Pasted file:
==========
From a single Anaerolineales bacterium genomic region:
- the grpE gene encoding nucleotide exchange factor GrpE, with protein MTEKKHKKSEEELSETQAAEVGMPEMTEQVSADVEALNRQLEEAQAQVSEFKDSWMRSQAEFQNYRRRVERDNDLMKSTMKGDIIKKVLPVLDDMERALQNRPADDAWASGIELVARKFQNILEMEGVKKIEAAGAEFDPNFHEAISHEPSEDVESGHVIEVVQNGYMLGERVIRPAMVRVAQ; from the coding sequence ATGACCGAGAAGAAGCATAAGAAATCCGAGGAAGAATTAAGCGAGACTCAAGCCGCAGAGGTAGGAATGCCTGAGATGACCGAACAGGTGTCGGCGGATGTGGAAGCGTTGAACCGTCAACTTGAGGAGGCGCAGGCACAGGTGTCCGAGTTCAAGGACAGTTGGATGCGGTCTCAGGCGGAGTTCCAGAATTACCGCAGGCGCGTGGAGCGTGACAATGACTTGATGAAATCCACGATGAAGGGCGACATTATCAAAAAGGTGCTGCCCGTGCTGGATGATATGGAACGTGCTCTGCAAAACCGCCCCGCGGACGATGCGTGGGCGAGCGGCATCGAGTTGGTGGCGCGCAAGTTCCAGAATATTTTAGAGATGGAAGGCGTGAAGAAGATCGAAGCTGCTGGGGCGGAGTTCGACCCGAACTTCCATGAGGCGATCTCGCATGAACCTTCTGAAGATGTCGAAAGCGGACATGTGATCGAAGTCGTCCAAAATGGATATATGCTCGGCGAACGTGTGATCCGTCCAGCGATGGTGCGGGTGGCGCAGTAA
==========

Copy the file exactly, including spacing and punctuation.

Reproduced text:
From a single Anaerolineales bacterium genomic region:
- the grpE gene encoding nucleotide exchange factor GrpE, with protein MTEKKHKKSEEELSETQAAEVGMPEMTEQVSADVEALNRQLEEAQAQVSEFKDSWMRSQAEFQNYRRRVERDNDLMKSTMKGDIIKKVLPVLDDMERALQNRPADDAWASGIELVARKFQNILEMEGVKKIEAAGAEFDPNFHEAISHEPSEDVESGHVIEVVQNGYMLGERVIRPAMVRVAQ; from the coding sequence ATGACCGAGAAGAAGCATAAGAAATCCGAGGAAGAATTAAGCGAGACTCAAGCCGCAGAGGTAGGAATGCCTGAGATGACCGAACAGGTGTCGGCGGATGTGGAAGCGTTGAACCGTCAACTTGAGGAGGCGCAGGCACAGGTGTCCGAGTTCAAGGACAGTTGGATGCGGTCTCAGGCGGAGTTCCAGAATTACCGCAGGCGCGTGGAGCGTGACAATGACTTGATGAAATCCACGATGAAGGGCGACATTATCAAAAAGGTGCTGCCCGTGCTGGATGATATGGAACGTGCTCTGCAAAACCGCCCCGCGGACGATGCGTGGGCGAGCGGCATCGAGTTGGTGGCGCGCAAGTTCCAGAATATTTTAGAGATGGAAGGCGTGAAGAAGATCGAAGCTGCTGGGGCGGAGTTCGACCCGAACTTCCATGAGGCGATCTCGCATGAACCTTCTGAAGATGTCGAAAGCGGACATGTGATCGAAGTCGTCCAAAATGGATATATGCTCGGCGAACGTGTGATCCGTCCAGCGATGGTGCGGGTGGCGCAGTAA